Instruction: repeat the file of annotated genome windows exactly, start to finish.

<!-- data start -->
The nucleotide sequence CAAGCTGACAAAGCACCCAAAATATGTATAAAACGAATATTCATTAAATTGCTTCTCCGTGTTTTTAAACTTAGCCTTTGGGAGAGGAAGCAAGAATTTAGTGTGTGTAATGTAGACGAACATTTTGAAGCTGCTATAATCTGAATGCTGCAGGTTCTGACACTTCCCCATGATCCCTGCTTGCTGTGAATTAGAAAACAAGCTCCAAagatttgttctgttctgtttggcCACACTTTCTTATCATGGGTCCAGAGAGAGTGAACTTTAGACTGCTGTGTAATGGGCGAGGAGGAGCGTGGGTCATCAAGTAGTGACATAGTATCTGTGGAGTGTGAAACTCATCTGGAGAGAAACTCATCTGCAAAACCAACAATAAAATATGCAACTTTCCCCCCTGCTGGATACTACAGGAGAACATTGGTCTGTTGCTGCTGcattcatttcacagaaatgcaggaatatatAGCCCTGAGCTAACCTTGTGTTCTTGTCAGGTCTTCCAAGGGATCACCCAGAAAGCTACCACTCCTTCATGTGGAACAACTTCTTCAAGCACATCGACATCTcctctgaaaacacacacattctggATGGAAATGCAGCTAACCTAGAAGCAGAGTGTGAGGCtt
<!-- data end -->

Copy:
The nucleotide sequence CAAGCTGACAAAGCACCCAAAATATGTATAAAACGAATATTCATTAAATTGCTTCTCCGTGTTTTTAAACTTAGCCTTTGGGAGAGGAAGCAAGAATTTAGTGTGTGTAATGTAGACGAACATTTTGAAGCTGCTATAATCTGAATGCTGCAGGTTCTGACACTTCCCCATGATCCCTGCTTGCTGTGAATTAGAAAACAAGCTCCAAagatttgttctgttctgtttggcCACACTTTCTTATCATGGGTCCAGAGAGAGTGAACTTTAGACTGCTGTGTAATGGGCGAGGAGGAGCGTGGGTCATCAAGTAGTGACATAGTATCTGTGGAGTGTGAAACTCATCTGGAGAGAAACTCATCTGCAAAACCAACAATAAAATATGCAACTTTCCCCCCTGCTGGATACTACAGGAGAACATTGGTCTGTTGCTGCTGcattcatttcacagaaatgcaggaatatatAGCCCTGAGCTAACCTTGTGTTCTTGTCAGGTCTTCCAAGGGATCACCCAGAAAGCTACCACTCCTTCATGTGGAACAACTTCTTCAAGCACATCGACATCTcctctgaaaacacacacattctggATGGAAATGCAGCTAACCTAGAAGCAGAGTGTGAGGCtt